Even as an innocent youth, I realized this was a bad design. It is just setting people up for failure. They might get the form all filled out, be about to submit it, but click a few pixels off, hit the Reset button by mistake, and have to start all over again.

Obviously, the Submit button should be over on the left, just under the main form, where the user will visit it in due course after dealing with the other widgets, and the Reset button should be way over on the right, where it is less likely to be hit by accident.

(Or, more likely, it shouldn't be anywhere; in most cases it is nothing but an attractive nuisance. How often does someone need to reset the form anyway? How badly would they have to screw it up to decide that it would be quicker to start over than to simply correct their errors?)

Does my “obviously” come across as superior and condescending? Honestly, it comes from a place of humility. My thinking is like this:

  • The field of user inteface design is skilled work
  • I have no training or experience in this field
  • Also, I have no talent in design generally (Just look at this page!)
  • Experience has proved that I am very stupid about this whole area
  • But this particular problem is apparent even to a blockhead like me
  • So it must be extremely obvious

But maybe I'm not giving myself enough credit. I said “obviously” but it sure wasn't obvious to many people at the time. I remember 90% of the forms I encountered having that Reset button at the bottom, at least into the late 1990s.

A still from _The Simpsons_, showing
the sushi chef's instruction book, open to the page about “FUGU”.  A
surly purple fish is depicted.  Several large sections are marked off
with dotted lines and labeled with skulls.  Only one narrow sliver
lacks a skull-and-crossbones.

And it's on my mind because my co-workers had a discussion about it at work last week: don't put the Cancel button right next to the Submit button. If this was obvious to dumbass me in 1994, why isn't it common knowledge by now?

Don't put the Yes button right next to the No button. That encourages mistakes. Obviously.

Don't put the commonly-used "close this window" keyboard shortcut right next to the infrequently-used and irreversible "quit this application" shortcut. In particular, don't put "close this window" on control-W and "quit this application" on control-Q. I'm looking at you, Firefox.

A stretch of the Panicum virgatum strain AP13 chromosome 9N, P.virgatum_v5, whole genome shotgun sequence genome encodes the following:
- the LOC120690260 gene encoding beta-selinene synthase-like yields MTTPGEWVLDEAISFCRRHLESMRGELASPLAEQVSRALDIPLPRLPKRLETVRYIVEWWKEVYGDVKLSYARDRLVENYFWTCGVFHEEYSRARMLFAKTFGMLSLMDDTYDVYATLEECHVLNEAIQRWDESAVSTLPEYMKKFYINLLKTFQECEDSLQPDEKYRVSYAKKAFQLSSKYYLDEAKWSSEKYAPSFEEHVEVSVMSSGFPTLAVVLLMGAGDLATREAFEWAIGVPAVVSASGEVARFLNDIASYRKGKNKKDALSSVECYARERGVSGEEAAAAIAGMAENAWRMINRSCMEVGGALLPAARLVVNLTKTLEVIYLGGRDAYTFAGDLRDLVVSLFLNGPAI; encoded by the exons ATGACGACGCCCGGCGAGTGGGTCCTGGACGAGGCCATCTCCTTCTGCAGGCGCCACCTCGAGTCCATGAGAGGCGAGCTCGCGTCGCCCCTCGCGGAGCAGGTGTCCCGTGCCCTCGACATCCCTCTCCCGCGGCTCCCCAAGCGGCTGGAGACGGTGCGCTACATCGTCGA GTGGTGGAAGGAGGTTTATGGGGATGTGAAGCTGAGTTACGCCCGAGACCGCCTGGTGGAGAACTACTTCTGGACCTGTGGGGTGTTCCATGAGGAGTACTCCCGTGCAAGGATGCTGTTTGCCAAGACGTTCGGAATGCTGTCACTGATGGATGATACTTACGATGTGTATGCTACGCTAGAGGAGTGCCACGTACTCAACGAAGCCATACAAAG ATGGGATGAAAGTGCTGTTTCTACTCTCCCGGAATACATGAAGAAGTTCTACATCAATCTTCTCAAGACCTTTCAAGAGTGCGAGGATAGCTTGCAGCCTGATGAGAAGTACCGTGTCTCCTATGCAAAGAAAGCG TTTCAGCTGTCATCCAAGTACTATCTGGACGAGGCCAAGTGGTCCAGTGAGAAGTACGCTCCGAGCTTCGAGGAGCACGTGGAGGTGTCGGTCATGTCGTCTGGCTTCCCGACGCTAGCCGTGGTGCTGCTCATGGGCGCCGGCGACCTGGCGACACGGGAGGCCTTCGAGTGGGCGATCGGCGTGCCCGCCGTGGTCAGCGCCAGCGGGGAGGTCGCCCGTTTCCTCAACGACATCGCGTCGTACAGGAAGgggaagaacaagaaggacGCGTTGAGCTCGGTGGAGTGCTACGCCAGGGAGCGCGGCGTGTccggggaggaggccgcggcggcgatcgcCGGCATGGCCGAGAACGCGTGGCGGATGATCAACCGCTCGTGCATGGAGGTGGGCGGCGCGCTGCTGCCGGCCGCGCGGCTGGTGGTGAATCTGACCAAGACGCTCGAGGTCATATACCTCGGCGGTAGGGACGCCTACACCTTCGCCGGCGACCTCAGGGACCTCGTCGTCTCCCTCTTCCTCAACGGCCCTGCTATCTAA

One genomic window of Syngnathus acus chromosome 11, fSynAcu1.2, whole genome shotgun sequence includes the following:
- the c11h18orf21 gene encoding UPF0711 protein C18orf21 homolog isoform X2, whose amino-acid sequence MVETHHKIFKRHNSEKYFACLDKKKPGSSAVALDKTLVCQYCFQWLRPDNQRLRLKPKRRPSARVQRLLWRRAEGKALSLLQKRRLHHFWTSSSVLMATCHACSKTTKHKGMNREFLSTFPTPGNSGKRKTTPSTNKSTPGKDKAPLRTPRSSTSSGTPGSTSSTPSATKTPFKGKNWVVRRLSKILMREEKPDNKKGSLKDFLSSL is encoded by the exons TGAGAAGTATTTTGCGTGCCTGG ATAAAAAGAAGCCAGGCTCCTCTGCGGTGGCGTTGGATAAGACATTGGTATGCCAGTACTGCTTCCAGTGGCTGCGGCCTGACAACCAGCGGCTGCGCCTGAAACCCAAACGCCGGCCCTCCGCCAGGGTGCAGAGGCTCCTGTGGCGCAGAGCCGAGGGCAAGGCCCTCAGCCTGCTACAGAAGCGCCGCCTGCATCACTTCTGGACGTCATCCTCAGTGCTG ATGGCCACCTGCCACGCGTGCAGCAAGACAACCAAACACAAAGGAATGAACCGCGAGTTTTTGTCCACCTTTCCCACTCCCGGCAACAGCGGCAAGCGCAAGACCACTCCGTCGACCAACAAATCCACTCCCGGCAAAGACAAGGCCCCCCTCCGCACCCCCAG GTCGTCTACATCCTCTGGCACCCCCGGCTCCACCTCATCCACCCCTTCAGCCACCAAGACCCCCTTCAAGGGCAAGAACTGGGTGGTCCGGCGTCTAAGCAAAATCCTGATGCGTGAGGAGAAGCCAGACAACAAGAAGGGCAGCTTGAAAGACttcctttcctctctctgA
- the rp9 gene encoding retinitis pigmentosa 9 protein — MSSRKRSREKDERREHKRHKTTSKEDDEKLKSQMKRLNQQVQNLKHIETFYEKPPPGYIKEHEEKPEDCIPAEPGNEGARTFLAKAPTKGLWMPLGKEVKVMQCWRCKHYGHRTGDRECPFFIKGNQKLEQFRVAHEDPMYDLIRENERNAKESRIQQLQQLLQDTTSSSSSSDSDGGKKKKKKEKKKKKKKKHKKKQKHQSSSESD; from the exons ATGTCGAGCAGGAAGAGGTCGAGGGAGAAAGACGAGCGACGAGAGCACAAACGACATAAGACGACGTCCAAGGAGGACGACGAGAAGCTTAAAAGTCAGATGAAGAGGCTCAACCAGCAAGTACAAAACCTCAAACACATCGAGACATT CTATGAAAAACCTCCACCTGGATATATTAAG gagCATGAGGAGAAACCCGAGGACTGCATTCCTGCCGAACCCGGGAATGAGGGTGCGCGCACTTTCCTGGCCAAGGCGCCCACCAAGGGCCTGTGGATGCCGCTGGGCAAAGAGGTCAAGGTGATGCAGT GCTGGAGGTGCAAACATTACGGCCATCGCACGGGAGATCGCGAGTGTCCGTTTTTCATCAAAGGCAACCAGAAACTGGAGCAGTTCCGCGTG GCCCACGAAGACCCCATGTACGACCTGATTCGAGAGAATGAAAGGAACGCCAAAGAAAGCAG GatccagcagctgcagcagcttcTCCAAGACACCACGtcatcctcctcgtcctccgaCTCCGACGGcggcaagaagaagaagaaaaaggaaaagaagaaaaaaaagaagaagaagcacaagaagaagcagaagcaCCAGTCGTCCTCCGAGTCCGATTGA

And that brings me to my real point. Can we talk about Google Meet?

These three buttons are at the bottom of the Google Meet videoconferencing app. The left one temporarily mutes and unmutes the microphone. The right one controls the camera similarly.

Three circular
red-and-white buttons, one with an icon of a microphone, one with an
icon of a hanging-up telephone handset, and one with an icon of a
video camera.

And if you click the button in between, you immediately leave the meeting and quit the app.

Now, as I said I'm pretty damn stupid when it comes to design, but geez, louise. Couldn't Google find someone less stupid than me?

[ Addendum 20210228: Google fucks up again. ]

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Mon, 06 Jul 2020

Useful and informative article about privately funded border wall

The Philadelphia Inquirer's daily email newsletter referred me to this excellent article, by Jeremy Schwartz and Perla Trevizo.

Wow!” I said. “This is way better than the Inquirer's usual reporting. I wonder what that means?” Turns out it meant that the Inquirer was not responsible for the article. But thanks for the pointer, Inquirer folks!

The article is full of legal, political, and engineering details about why it's harder to build a border wall than I would have expected. I learned a lot! I had known about the issue that most of the land is privately owned. But I hadn't considered that there are international water-use treaties that come into play if the wall is built too close to the Rio Grande, or that the wall would be on the river's floodplain. (Or that the Rio Grande even had a floodplain.)

He built a privately funded border wall. It's already at risk of falling down if not fixed, courtesy of The Texas Tribune and ProPublica.

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Thu, 02 Jan 2020

A sticky problem that evaporated

Back in early 1995, I worked on an incredibly early e-commerce site.